Rogge, NBC put best foot forward
The things you can learn in mid-winter watching the networks of NBC:
UTwenty-two years ago tonight, ABC's Al Michaels asked the nation, "Do you believe in miracles?"
Canadian pairs skaters Jamie Sale and David Pelletier probably do.
How things have changed since the last Winter Olympics were staged on American soil.
Just two weeks ago, who could have imagined that the Olympics would quickly right an unjust decision?
Good moves: Credit goes to IOC President Jacques Rogge for lighting a fire under ISU chief Ottavio Cinquanta to resolve the ripoff in the great skating debacle.
When Rogge was elected IOC president, it was suggested he was no friend to North American interests.
We'd take off a beret to salute him if we could find one.
UOne of the smartest things the Peacock network did for the Winter Olympics was hire/borrow the ESPN announcing crew for the Salt Lake Games.
Play-by-play announcer Gary Thorne knows his stuff but refuses to take himself too seriously while analyst John Davidson is crisp and on-target with so much of his instant analysis.
Thorne and Davidson are well aware of and quick to share which NHL teams the players come from. The broadcasting duo come across as genuinely in love with their work.
And between-periods analyst Bill Clement is fantastic in sizing up what has happened and what's to come.
Unlike some of the Winter Games analysts, Davidson and Clement are passionate about their sports without yelling and talking at 100 miles per hour (have you heard bobsled analyst John Morgan?)
NBC could have tried converting someone from their stable of announcers into hockey broadcasters. It was far better for them to admit that nobody, at least in the U.S., does it better than ESPN's crew.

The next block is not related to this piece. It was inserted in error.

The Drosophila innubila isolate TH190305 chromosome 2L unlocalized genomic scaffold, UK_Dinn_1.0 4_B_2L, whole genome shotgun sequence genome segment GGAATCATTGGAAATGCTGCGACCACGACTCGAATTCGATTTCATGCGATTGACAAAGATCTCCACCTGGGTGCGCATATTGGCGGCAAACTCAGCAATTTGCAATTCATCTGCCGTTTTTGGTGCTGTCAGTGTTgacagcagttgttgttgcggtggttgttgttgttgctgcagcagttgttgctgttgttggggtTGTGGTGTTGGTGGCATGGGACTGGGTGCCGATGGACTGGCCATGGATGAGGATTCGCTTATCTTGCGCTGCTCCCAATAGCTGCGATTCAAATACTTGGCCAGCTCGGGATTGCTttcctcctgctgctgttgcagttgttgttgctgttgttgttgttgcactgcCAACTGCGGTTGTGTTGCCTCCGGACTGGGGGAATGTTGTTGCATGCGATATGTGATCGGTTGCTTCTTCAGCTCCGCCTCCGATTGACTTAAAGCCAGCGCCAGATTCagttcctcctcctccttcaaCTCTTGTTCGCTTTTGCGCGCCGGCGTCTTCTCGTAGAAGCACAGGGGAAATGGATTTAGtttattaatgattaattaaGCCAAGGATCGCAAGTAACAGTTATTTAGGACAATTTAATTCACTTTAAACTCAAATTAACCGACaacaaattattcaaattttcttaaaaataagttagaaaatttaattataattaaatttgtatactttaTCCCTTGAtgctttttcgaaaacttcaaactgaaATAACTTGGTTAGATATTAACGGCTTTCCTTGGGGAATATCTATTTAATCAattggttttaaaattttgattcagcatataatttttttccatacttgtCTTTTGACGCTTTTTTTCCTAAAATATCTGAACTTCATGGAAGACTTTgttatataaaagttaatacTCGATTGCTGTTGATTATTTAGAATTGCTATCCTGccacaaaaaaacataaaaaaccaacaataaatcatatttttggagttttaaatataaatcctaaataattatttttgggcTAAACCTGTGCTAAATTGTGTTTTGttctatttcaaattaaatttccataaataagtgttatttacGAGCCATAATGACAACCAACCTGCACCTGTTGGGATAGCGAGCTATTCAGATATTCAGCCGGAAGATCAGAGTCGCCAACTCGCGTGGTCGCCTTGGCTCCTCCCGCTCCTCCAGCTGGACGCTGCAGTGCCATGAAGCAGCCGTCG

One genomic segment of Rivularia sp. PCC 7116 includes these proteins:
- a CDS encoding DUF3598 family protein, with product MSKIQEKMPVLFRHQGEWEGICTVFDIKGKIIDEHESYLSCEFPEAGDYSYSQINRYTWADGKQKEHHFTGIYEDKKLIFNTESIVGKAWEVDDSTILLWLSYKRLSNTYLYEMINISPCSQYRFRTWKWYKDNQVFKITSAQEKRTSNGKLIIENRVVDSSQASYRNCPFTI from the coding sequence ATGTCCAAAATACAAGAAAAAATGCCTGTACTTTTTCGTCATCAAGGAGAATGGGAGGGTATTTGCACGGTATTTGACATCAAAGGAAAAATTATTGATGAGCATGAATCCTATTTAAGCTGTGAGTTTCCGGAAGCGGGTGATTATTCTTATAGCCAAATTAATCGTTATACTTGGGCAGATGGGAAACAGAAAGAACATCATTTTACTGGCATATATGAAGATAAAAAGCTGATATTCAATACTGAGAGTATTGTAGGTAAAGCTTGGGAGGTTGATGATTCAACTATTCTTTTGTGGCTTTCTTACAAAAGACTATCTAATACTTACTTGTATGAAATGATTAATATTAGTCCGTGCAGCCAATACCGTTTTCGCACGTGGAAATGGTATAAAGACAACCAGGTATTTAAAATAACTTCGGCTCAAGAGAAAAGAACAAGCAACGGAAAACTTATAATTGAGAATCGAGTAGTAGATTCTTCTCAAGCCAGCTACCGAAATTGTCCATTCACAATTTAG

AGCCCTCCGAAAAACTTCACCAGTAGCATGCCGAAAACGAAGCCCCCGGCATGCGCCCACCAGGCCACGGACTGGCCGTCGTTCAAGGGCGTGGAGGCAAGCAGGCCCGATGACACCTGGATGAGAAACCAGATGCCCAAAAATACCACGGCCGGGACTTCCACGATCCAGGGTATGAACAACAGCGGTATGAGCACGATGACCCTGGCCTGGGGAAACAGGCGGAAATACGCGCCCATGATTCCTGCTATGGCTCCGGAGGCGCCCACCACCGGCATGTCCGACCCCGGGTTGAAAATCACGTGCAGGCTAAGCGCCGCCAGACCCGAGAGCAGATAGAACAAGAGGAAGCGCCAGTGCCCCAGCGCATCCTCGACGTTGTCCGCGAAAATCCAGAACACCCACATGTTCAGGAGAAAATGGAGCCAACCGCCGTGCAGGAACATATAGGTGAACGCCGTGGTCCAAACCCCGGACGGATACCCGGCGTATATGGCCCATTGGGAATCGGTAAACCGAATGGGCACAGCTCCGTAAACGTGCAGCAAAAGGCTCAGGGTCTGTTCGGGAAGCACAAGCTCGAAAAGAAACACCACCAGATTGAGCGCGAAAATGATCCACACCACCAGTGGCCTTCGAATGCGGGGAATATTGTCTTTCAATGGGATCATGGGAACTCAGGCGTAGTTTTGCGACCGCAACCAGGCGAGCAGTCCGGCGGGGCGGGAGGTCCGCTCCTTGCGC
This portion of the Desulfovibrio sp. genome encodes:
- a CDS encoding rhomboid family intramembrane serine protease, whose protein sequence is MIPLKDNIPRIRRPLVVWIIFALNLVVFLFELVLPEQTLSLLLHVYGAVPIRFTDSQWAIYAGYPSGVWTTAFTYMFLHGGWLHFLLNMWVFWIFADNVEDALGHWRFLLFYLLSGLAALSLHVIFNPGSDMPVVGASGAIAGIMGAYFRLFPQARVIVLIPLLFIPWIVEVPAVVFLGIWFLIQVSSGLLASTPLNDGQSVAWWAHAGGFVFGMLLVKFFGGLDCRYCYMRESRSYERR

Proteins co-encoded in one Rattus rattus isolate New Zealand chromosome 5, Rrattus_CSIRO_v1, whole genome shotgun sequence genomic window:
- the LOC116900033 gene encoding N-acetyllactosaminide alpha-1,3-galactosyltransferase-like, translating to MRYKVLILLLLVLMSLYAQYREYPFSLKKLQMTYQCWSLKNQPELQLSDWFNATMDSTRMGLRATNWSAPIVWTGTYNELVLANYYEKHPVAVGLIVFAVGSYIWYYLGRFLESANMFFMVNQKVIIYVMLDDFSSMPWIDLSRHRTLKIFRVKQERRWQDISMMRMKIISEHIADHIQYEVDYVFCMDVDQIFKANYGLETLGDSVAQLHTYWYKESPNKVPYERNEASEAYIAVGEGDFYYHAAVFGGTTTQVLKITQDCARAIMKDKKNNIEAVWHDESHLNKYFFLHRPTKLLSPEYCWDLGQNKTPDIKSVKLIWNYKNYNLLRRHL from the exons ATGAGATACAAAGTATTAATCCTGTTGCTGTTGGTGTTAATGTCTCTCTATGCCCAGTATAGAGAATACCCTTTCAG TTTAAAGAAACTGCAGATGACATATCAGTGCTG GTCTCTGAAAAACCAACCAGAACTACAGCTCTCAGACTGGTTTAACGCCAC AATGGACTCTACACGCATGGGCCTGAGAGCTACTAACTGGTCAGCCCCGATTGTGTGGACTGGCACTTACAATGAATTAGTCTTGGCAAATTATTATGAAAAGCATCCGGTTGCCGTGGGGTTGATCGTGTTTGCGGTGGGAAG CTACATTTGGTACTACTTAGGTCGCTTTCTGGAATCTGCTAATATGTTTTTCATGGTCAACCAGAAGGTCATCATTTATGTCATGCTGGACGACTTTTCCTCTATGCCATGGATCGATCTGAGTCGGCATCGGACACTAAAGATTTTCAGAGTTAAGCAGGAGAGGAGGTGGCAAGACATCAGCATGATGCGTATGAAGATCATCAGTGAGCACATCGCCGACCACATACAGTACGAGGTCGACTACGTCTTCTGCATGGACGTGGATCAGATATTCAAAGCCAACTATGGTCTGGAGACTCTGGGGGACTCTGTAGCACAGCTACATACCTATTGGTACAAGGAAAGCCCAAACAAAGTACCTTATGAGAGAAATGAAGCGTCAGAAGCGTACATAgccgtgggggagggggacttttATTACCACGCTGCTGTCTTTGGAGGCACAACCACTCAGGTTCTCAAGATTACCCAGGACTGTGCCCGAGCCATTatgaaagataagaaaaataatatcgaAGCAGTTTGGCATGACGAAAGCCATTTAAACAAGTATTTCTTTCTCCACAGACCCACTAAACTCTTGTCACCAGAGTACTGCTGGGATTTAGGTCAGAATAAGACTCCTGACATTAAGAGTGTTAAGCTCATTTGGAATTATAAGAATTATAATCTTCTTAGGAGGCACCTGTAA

UIt was fun to see a nice guy like Ward Burton emerge from the pack to win the Daytona 500. If only we could understand what he said in Victory Lane. (Tell you what, word out of Arlen, Texas, is that "King of the Hill's" Boomhower reports he comprehended every word Burton said.)
UTracy Wilson, the former ice dancer from Canada, also does a wonderful job for NBC during the skating portions of the Olympic telecasts. Most of us watching don't have a clue as to what to look for in ice dancing, but Wilson's assured voice conveys details in a confident-yet-relaxed manner.
UWe've always been a huge fan of Wayne Gretzky, Team Canada's executive director. So it's painful to report that The Great One made a tremendous blunder when Team Canada didn't extend an automatic invitation to Colorado Avalanche goalie Patrick Roy.
No-brainer: Since 1986, Roy has backstopped four teams to Stanley Cup championships (the Canadiens in 1986 and 1993, and the Avalanche in 1996 and 2001).
Roy's Hall-of-Fame credentials speak for themselves -- to ask him to audition was insulting.
Roy said "thanks, but no thanks" to Team Canada. And the Canadians have missed Roy's swagger in front of the goalposts.
UHere's what we like about Olympic hockey: 15 seconds for line changes (instead of what seems like hours for the NHL); the elimination of the red line for two-line passes; and no TV timeouts.
Theses games are a breath of fresh air because they breeze by in no time.
UIf computer hacking ever becomes an Olympic event, Suki is the early favorite for the gold medal.
XTom Williams is a sportswriter for The Vindicator. Write him at firstname.lastname@example.org.